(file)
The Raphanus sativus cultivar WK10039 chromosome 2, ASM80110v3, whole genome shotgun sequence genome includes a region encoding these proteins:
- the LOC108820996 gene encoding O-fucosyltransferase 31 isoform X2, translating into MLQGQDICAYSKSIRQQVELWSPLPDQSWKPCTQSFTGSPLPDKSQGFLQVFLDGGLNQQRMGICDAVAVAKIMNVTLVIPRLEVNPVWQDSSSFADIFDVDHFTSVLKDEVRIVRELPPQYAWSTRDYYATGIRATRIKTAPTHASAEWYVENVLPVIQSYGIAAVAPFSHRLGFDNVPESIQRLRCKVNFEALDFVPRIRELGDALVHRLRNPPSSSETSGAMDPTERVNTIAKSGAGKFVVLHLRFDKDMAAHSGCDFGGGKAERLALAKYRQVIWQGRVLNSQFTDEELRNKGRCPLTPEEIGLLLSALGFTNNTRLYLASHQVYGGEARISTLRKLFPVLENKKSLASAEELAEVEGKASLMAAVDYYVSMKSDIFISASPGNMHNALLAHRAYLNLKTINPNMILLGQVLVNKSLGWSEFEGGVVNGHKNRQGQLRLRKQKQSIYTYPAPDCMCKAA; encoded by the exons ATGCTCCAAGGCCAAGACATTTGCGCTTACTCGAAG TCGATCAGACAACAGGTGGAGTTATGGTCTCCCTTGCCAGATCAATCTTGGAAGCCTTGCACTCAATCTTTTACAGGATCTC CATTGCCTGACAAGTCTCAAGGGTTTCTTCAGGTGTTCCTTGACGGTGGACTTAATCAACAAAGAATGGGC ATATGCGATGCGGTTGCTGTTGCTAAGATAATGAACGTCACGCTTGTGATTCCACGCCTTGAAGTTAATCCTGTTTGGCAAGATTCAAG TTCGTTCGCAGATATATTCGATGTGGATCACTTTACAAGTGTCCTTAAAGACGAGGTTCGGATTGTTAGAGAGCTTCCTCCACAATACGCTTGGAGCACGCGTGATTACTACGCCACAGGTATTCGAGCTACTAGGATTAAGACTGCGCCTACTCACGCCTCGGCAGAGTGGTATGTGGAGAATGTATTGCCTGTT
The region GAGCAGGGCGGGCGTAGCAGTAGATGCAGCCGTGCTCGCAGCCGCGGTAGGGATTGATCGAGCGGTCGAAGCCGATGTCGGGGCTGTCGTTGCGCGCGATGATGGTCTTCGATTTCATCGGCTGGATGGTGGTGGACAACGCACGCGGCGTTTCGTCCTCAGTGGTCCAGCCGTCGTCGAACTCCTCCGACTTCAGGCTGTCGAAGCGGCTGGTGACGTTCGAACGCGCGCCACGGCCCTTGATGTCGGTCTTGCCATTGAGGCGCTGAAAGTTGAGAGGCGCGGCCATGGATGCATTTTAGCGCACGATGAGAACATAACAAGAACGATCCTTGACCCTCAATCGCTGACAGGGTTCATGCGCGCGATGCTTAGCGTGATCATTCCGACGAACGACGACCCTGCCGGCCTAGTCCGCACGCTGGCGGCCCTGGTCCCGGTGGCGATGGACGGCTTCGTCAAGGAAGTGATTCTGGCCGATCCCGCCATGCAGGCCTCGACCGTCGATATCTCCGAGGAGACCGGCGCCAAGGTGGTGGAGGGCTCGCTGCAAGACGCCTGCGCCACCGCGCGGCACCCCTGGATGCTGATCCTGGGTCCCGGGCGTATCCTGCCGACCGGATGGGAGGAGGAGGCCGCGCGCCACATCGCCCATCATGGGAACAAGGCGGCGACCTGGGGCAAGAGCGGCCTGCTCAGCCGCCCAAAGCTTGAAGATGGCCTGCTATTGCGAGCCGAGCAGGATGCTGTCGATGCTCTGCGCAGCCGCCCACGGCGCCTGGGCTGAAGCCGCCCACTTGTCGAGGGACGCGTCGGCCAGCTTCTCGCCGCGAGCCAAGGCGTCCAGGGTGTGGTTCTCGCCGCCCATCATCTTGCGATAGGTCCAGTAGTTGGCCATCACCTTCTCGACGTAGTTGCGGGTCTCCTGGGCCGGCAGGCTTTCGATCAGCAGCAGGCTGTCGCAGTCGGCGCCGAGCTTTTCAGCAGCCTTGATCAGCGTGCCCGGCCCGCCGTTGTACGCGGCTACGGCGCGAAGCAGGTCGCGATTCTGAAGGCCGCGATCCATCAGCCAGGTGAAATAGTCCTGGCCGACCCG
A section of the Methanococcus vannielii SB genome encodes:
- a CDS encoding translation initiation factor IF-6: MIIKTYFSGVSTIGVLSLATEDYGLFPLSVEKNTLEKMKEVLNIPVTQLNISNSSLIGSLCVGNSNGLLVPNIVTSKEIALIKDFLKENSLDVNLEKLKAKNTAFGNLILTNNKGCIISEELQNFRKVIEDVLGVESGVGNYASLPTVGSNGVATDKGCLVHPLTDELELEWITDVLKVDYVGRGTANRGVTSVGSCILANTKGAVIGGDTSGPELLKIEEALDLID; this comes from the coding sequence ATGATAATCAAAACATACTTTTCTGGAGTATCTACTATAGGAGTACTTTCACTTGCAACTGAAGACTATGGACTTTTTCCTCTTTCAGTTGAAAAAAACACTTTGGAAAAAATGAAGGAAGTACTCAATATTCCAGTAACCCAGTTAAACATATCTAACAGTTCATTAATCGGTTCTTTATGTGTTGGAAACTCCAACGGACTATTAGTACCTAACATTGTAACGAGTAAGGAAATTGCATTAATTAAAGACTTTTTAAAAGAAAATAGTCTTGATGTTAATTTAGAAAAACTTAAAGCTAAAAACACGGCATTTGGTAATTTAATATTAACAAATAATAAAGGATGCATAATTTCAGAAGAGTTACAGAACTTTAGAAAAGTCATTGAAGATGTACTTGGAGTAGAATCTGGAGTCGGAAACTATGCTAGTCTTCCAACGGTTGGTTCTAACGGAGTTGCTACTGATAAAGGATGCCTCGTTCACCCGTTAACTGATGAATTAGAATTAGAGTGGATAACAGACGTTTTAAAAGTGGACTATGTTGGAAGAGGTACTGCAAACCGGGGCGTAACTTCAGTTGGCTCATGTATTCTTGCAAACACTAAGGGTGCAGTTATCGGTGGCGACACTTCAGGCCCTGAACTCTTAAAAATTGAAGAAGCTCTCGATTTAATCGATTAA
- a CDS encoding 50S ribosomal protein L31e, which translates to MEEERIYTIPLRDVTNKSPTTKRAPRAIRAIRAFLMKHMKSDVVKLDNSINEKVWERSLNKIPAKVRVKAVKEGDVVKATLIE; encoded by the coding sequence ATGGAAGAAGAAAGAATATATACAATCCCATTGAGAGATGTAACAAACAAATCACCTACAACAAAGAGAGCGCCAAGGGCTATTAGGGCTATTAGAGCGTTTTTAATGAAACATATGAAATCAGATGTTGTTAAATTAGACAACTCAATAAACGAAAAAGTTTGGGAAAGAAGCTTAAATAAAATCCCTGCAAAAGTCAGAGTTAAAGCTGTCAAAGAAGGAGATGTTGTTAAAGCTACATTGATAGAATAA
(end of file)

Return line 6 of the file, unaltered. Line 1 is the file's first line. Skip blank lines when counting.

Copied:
- a CDS encoding 50S ribosomal protein L31e, which translates to MEEERIYTIPLRDVTNKSPTTKRAPRAIRAIRAFLMKHMKSDVVKLDNSINEKVWERSLNKIPAKVRVKAVKEGDVVKATLIE; encoded by the coding sequence ATGGAAGAAGAAAGAATATATACAATCCCATTGAGAGATGTAACAAACAAATCACCTACAACAAAGAGAGCGCCAAGGGCTATTAGGGCTATTAGAGCGTTTTTAATGAAACATATGAAATCAGATGTTGTTAAATTAGACAACTCAATAAACGAAAAAGTTTGGGAAAGAAGCTTAAATAAAATCCCTGCAAAAGTCAGAGTTAAAGCTGTCAAAGAAGGAGATGTTGTTAAAGCTACATTGATAGAATAA